Shin-Etsu MicroSi Thermal Grease Test

Add Your Comments

Like it says – Karl Williams

I ran the tests of this paste over the course of 2 three week periods. I allowed two weeks for the paste to settle, and then ran the main test, with the processor loaded for one week with Folding@Home (for Team 32, of course :)).

Initial Reactions

The package came in the mail and I opened it. My first reaction to the applicator tube was “Why is somebody sending me a heroin syringe?” My initial reaction to the grease itself was that Joe was right, and this stuff is like cold butter!

I expected a real challenge applying it correctly to the die, but I was pleasantly surprised, in that it wasn’t as hard as I thought it would be. It took a little bit of extra effort to get it to go where I wanted, but it wasn’t like spreading cold butter.

I’m not sure if it has a metal base for thermal transfer, like Arctic Silver/Arctic Alumina, so I wasn’t about to rub it between my fingers or anything to see what it felt like. Maybe I’ll do that if I can find a website that actually has what is in this paste. The main Shin-Etsu site doesn’t have that information – it just lists it as thermal interface material.

Test Bed

The test equipment is my own personal rig, which pretty much never goes down. The specs are as follows:

  • AMD Athlon XP 1800+ at stock speed/stock voltage
  • Asus A7V266-E RAID
  • Alpha PAL 8045 w/ a Sunon 80mm Fan (unfortunately, I have no specs on it. It has a strange model number, and I can’t find specs anywhere. It’s plenty powerful, however)
  • Enermax Whisper 431w Power Supply
  • 1 Intake 80mm
  • 1 Exhaust 80mm

The rest is kind of negligible. I’ll also be running my RAM (768 MB – 1 stick 256 MB PC2100 Micron, 1 stick 512 MB PC2700 AZENRAM) at CL2.5 for testing, due to stability concerns. I don’t believe that this will affect the testing at all. Both sticks are capable of CL2 at 133 FSB, but I’d rather eliminate any potential problems.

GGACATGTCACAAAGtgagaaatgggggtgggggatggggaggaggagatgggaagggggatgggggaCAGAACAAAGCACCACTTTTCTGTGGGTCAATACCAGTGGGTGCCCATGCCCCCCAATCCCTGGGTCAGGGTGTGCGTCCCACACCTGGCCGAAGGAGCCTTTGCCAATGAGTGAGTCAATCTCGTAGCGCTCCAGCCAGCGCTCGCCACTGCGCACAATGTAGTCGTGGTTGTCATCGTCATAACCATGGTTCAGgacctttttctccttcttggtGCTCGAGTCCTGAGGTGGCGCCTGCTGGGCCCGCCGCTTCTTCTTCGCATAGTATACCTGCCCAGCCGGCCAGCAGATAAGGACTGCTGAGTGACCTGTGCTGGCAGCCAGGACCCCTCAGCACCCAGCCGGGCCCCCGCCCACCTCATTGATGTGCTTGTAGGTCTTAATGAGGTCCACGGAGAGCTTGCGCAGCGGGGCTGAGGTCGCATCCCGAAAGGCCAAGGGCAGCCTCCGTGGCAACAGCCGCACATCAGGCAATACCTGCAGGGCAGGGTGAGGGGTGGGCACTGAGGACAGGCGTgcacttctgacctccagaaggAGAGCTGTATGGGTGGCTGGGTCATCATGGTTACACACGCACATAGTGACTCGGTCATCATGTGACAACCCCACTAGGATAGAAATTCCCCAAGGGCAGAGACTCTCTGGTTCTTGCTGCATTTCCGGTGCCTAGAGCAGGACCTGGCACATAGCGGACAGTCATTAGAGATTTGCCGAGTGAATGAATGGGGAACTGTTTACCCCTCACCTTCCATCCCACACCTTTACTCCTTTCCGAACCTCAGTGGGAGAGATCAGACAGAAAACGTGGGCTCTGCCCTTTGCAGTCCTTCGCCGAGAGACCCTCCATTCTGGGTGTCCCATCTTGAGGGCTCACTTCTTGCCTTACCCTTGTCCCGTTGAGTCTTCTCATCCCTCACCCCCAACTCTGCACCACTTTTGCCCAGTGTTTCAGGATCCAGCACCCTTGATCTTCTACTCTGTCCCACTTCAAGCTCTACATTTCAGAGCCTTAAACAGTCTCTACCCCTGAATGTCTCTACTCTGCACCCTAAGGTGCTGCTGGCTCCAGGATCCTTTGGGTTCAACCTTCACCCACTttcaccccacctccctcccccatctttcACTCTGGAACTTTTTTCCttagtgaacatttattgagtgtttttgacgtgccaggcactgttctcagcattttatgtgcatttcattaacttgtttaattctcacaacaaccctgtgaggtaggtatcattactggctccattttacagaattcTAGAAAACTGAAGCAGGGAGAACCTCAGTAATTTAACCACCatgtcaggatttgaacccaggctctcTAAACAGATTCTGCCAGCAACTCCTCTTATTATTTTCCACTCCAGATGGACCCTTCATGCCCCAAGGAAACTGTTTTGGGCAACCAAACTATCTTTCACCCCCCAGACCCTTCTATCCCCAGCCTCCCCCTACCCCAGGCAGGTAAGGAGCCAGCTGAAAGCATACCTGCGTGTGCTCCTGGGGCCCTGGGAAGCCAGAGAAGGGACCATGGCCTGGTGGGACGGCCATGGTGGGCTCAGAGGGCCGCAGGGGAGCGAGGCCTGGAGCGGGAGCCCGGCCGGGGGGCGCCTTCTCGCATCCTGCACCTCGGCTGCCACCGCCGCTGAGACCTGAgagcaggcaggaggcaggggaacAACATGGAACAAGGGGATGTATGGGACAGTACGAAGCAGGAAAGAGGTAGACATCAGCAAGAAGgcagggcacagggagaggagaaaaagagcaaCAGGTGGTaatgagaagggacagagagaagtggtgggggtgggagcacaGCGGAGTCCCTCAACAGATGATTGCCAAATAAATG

The Testing Procedure

I took 3 measurements per day. All temperatures are from a Compu-nurse with the thermal probe touching the CPU die. First measurement was taken at about 1:00 PM, second measurement around 5:00 PM, third measurement around 11:00 PM.

This was due to several factors: 1) My sleep schedule is very screwed up due to work and 2) It will give my room time to normalize temperature with the rest of the house. My room is not very well insulated, so the temperature likes to fluctuate a lot.

My initial measurements (first run):

Ambient Room Temperature: 26 C
Temperature 3″ from CPU fan: 26 C

Both of those temperatures were taken when the machine had been off for approximately 12 hours. The ambient room temperature will fluctuate, but not much. It’s pretty constant when the door to my room is open.

CPU Idle Temperature (allowing for complete idle): 43.5 C

I allowed the system to boot, and then let the idle temperature settle. That’s the number that it settled at. This took approximately 40 minutes to happen.

Measurements

Time

Mon

Tues

Wed

Thur

Fri

Sat

Sun

~1:00 PM

51.7C

47.7C

49.2C

48.5C

48.2C

49.1C

47.2C

~5:00 PM

50.8C

48.0C

49.5C

48.2C

47.7C

49.3C

46.9C

~11:00 PM

48.9C

48.0C

48.3C

47.7C

49.3C

48.4C

47.0C

My initial measurements (Second run):

Ambient Room Temperature: 21.5 C
Temperature 3″ from CPU fan: 21.5 C

Both of those temperatures were taken when the machine had been off for approximately 12 hours. The ambient room temperature will fluctuate, but not much. It’s pretty constant when the door to my room is open.

CPU Idle Temperature (allowing for complete idle): 40.5 C

I allowed the system to boot, and then let the idle temperature settle. That’s the number that it settled at. This took approximately 40 minutes to happen

Measurements

Time

Mon

Tues

Wed

Thur

Fri

Sat

Sun

~1:00 PM

46.5C

48.7C

48.9C

47.7C

47.3C

48.1C

48.3C

~5:00 PM

48.0C

49.0C

48.4C

48.3C

47.2C

49.0C

48.2C

~11:00 PM

46.7C

49.2C

48.5C

48.0C

47.3C

48.7C

47.3C

Conclusions

After testing fairly extensively, I’ve come to the conclusion that this paste is better than the Arctic Silver II I was using, but not something to fall all over yourself to pick up. It’s not terribly hard to spread, but it is more difficult than something like Arctic Silver. It’s thicker and takes a bit more to get where you want it. It’s also pretty hard to clean up after if it gets everywhere.

I wouldn’t recommend it over Arctic Silver III, but it might be alright for RAMsinks; I don’t think it has any metal in it, which would eliminate shorting and possible fried cards.

Karl Williams

Leave a Reply

Your email address will not be published. Required fields are marked *